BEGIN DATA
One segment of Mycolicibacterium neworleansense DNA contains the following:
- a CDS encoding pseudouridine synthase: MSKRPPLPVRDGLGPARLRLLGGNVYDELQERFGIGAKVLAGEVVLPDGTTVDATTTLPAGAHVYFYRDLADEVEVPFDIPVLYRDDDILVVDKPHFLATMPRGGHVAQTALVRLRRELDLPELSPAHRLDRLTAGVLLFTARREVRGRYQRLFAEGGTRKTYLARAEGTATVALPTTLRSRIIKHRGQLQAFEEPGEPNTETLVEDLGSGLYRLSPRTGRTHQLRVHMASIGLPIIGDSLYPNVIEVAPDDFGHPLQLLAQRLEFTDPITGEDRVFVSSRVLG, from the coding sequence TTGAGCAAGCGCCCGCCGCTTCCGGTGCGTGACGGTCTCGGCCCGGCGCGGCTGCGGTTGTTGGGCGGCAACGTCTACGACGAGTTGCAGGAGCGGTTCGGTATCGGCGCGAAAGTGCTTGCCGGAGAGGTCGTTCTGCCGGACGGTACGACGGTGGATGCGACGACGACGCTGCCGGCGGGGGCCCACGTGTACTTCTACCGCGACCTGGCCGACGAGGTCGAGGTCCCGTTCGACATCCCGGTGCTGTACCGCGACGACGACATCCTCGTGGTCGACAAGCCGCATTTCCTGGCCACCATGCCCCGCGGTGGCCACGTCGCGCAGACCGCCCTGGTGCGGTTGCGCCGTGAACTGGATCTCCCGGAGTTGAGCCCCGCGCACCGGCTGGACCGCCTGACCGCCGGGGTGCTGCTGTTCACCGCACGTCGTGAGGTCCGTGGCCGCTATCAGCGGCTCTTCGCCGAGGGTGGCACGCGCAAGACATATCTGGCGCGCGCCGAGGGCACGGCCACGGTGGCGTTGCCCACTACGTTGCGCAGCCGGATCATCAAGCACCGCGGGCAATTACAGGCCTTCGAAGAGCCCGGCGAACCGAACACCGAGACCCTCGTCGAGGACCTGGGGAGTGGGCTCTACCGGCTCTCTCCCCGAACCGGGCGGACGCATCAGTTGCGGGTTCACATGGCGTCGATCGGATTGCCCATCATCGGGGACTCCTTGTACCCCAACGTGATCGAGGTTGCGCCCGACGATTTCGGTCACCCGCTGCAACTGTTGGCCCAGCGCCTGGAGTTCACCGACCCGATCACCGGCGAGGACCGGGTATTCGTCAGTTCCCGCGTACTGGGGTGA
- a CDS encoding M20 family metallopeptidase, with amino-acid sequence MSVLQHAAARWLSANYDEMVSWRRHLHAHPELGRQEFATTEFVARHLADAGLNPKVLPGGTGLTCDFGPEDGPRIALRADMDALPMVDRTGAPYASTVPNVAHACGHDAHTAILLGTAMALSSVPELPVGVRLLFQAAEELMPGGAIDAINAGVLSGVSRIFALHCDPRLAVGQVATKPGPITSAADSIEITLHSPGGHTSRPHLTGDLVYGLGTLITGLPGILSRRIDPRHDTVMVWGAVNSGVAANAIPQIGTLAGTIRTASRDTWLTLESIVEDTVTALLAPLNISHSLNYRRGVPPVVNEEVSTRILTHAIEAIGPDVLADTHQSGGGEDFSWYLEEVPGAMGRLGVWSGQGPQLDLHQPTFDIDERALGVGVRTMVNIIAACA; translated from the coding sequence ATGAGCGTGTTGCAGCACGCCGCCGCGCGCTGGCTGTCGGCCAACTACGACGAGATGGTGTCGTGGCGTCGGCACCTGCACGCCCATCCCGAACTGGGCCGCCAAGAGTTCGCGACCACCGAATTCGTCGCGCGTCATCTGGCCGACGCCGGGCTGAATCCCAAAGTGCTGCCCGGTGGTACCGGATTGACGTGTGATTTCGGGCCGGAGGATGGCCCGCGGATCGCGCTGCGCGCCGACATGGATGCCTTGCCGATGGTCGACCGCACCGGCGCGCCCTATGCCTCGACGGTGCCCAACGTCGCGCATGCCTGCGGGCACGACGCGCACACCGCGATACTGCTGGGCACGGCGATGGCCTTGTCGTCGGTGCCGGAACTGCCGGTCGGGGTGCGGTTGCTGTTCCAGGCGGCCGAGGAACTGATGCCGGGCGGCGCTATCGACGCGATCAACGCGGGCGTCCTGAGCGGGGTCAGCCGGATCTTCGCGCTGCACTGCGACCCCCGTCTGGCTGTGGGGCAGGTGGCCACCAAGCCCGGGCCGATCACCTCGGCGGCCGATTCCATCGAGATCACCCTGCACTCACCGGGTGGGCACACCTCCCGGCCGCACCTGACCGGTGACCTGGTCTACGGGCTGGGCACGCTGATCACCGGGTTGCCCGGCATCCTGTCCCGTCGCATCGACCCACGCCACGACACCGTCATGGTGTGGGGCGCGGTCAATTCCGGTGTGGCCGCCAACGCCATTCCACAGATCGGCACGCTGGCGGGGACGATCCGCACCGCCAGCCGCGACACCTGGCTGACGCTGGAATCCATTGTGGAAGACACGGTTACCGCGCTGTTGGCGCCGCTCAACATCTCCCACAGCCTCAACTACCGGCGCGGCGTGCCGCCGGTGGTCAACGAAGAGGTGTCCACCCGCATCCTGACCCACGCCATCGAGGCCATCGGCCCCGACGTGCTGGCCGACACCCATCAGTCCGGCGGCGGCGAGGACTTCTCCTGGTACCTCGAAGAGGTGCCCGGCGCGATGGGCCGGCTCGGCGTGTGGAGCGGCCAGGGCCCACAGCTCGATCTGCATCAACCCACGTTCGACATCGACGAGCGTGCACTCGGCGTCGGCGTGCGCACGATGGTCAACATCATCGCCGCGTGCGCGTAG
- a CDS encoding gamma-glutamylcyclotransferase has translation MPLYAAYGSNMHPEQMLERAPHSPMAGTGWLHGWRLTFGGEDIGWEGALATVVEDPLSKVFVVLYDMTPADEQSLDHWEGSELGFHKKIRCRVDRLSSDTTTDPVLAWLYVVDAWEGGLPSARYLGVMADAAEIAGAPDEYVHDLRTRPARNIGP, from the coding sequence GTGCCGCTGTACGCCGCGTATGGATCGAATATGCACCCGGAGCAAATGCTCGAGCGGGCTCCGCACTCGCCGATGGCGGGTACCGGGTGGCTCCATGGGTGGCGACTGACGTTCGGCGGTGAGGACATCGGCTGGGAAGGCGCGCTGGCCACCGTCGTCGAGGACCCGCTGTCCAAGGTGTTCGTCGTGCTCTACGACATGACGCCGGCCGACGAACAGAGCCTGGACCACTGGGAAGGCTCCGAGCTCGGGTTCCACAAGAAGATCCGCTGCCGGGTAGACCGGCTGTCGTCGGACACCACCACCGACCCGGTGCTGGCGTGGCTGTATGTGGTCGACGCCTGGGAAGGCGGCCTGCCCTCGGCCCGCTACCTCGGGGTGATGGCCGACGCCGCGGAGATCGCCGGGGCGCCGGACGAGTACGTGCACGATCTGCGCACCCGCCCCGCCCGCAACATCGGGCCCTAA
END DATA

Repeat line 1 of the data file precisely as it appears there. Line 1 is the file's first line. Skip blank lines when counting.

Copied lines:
One segment of Mycolicibacterium neworleansense DNA contains the following: